The detection of support and resistance levels is usually highly subjective and based on the analysts experience. In this article I will use a simple algorithm to detect the levels and show them on the chart. Continue reading

Profit from large daily moves

Whenever the market shows an exceptional day ranges it is time to take bite. See how you can profit from large daily market moves.

Open-Close Range

When looking at any chart, you will surely notice that the large candles tend to close near the high or low. This is due to herding. Once the market is moving significantly, everyone hops on and the large move becomes even larger. This is true for daily, weekly and intraday candles.

The chart shows an indicator which plots the daily move. Every opening is set to zero and the absolute move of the day is drawn. Around these normalised candles a long term 2 standard deviation volatility band is drawn.  Right now the 2 standard deviation volatility for SPX is about +/- 46 points.

Take a bite before the market closes

As you can see this +/-46 point barrier above/below the opening of the day is a wonderful entry point. If you enter long 46 points above the opening and go short 46 points below the opening nearly all entries would have lead to a profitable trade. To get an even higher probability of success you can volume as a confirmation. Large moves must also show high volume. The exit is done at the end of the session. This analysis does not give any indication for the next days move. So be fast, take your bite and go home with a small profit and no overnight position.

No free lunch

On the chart it looks easy, but be careful. As an example the last bar shown on the chart first crossed the band to the downside, reversed and crossed above the upper band. So you will need to use a trailing stop to lock in profits and avoid to take the full -46 to +46 points trade as a loss!

 

 

 

 

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Multivariate regression analysis

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Quality of an Entry Signal

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Classical technical indicators like RSI and Stochastic are commonly used to build algorithmic trading strategies.  But do these indicators really give you an edge in your market? Are they able to define the times when you want to be invested? This article will show you a way to quantify and compare the edge of technical indicators. Knowing the edge of the indicator makes it an easy task to select the right indicator for your market.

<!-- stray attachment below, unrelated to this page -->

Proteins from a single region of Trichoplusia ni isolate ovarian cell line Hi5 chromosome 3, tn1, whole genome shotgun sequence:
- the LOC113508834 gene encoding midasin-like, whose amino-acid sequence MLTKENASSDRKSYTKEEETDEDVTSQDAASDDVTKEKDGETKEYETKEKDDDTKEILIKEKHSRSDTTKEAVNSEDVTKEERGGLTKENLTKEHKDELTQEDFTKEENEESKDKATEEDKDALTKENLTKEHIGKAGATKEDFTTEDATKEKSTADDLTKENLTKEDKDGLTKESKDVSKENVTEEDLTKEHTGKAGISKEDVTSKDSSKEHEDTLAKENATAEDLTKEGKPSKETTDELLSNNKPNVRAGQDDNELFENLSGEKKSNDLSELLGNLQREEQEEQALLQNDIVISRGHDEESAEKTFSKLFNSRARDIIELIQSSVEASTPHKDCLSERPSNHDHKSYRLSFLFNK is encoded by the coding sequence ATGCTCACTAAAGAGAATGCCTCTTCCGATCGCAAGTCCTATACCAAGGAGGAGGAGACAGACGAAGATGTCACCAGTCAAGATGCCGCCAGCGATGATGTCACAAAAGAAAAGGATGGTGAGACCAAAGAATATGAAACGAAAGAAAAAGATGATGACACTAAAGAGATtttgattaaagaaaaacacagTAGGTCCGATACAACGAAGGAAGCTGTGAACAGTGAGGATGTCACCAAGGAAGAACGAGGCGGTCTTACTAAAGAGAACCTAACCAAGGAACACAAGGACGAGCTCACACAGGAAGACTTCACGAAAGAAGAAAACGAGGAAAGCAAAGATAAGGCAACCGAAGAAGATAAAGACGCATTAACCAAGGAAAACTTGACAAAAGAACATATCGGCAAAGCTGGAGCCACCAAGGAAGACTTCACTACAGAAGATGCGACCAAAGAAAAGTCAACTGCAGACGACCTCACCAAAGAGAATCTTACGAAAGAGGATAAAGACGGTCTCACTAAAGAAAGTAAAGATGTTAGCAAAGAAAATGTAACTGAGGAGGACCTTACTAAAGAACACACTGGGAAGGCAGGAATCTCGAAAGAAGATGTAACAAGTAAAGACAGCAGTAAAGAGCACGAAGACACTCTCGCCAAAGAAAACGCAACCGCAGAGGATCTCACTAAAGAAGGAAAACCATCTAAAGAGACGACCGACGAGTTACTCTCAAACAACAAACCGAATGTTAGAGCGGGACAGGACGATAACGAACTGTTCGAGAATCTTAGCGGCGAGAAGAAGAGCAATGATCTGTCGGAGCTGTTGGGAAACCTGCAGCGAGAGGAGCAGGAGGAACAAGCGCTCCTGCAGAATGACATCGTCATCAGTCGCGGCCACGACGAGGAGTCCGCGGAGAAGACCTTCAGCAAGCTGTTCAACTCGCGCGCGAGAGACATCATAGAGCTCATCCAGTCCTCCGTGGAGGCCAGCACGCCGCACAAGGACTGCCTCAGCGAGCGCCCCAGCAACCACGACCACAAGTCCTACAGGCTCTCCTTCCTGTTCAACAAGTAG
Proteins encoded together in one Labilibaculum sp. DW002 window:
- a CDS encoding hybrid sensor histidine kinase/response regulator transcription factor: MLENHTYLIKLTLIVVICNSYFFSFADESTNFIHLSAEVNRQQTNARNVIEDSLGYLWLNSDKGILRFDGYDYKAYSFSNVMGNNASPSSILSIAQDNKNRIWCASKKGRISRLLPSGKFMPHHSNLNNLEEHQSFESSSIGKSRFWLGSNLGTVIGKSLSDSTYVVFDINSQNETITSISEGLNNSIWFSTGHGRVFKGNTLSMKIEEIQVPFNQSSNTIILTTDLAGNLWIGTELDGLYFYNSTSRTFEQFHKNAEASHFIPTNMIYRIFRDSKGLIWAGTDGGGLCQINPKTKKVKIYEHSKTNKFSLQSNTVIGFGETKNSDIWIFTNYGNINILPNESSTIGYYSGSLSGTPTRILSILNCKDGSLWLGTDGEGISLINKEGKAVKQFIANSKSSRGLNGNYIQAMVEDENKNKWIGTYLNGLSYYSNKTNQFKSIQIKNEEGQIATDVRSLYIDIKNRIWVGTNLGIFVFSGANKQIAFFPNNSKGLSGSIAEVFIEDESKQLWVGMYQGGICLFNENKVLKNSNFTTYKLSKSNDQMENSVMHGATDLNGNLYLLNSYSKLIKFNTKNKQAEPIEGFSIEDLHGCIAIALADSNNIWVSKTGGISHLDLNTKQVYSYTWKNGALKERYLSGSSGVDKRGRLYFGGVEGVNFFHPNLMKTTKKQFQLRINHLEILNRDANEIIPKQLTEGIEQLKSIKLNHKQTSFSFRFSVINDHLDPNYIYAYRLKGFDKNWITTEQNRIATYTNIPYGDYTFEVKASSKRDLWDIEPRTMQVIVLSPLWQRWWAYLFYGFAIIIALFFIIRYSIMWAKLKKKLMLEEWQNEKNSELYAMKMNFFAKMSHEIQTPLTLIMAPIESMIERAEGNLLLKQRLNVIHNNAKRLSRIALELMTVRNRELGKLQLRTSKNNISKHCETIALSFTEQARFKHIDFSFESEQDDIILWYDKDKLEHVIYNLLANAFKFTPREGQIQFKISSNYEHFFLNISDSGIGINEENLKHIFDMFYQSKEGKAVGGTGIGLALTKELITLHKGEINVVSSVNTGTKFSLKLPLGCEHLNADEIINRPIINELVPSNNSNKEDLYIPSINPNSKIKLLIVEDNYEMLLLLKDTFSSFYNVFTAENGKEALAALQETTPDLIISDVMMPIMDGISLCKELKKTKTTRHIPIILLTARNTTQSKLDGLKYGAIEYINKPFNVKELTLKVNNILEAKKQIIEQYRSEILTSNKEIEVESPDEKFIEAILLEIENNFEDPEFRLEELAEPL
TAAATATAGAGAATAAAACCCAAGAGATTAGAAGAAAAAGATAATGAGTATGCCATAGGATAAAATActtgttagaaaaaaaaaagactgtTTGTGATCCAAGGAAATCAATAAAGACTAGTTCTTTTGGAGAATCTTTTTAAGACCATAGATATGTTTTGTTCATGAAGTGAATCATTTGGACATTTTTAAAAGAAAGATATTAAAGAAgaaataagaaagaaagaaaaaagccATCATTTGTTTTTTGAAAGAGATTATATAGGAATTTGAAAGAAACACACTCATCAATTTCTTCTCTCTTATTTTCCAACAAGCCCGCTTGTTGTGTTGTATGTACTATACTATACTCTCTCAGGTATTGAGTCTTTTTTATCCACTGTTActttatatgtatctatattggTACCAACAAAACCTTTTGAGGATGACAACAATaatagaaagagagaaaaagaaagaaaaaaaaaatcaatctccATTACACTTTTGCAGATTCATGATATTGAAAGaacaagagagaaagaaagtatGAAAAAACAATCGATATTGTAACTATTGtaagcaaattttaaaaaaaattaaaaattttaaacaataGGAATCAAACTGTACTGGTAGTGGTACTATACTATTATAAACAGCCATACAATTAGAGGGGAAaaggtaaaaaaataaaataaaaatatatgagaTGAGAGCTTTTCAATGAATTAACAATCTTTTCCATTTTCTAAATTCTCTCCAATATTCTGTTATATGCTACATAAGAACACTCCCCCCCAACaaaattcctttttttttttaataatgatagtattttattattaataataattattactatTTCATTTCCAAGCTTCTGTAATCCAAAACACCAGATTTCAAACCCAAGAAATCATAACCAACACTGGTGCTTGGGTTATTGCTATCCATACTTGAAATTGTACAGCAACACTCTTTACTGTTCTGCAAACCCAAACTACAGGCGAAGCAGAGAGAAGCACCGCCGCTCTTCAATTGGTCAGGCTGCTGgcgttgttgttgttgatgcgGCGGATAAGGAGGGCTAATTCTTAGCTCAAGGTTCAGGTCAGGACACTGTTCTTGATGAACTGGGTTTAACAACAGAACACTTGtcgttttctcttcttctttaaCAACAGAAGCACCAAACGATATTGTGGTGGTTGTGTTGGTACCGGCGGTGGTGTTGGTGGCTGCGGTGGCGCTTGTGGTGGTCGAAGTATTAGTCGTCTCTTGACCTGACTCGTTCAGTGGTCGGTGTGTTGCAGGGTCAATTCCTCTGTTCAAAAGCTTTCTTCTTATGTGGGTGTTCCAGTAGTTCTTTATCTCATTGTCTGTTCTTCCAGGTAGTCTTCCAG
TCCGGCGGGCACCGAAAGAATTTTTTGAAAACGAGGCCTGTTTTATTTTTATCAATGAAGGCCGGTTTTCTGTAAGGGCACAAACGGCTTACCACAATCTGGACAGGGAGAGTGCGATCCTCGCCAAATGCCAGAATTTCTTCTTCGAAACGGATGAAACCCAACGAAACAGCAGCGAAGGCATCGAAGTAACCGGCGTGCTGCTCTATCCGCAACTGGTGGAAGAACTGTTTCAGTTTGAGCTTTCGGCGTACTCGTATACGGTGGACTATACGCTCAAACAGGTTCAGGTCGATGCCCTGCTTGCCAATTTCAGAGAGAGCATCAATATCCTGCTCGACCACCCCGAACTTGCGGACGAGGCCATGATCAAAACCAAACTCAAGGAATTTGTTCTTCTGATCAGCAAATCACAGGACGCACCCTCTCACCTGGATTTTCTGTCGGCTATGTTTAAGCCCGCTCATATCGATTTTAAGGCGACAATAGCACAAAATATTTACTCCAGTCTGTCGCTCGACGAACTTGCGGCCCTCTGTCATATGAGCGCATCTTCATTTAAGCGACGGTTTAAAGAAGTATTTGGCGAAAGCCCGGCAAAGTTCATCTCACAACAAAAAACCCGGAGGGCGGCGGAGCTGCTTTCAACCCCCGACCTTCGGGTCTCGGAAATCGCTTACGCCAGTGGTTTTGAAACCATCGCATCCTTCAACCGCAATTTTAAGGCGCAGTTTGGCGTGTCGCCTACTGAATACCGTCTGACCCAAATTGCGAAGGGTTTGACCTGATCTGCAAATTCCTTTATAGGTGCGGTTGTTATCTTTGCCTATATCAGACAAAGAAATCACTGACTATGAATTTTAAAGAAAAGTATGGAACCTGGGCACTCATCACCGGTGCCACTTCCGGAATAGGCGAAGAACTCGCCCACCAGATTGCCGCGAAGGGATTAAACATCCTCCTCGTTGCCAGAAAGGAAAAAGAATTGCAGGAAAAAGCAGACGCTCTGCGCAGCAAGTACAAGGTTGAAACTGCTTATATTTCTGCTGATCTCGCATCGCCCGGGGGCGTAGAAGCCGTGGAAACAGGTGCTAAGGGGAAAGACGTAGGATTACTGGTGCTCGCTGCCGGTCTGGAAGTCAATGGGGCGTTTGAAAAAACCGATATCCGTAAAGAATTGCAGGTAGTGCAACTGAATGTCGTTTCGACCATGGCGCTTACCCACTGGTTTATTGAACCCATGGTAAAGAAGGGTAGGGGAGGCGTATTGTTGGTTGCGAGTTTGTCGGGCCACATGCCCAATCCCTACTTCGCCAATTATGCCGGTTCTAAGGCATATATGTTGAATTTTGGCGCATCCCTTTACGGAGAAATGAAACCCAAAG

The edge of an indicator

Any technical indicator, let it be RSI, moving averages or jobless claims, has got a primary goal. It should signal if it is a wise idea to be invested or not. If this indicator signal has any value, on the next day the market should have a higher return than it has on average. Otherwise  the usage of no indicator and a buy and hold investing approach would be the best solution.

The edge of an indicator in investing consists of two legs.

  1. the quality of the signal
  2. the number of occurrences

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Analyzing at which time daily market extremes are established shows the significance of the first and last hours of market action. See how different markets show different behavior and see what can be learned from this analysis.

Probability of Extremes

A day of trading usually starts with a lot of fantasies for the future, then we try to survive the day and end it with a lot of hope for tomorrow. This psychological pattern can also be shown when analyzing intraday market data. A high level of fantasies usually leads to a strong market movement, and thus market extremes can often be seen near the beginning or the end of the trading session. Continue reading

Noisy Data strategy testing

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Synthetic market data?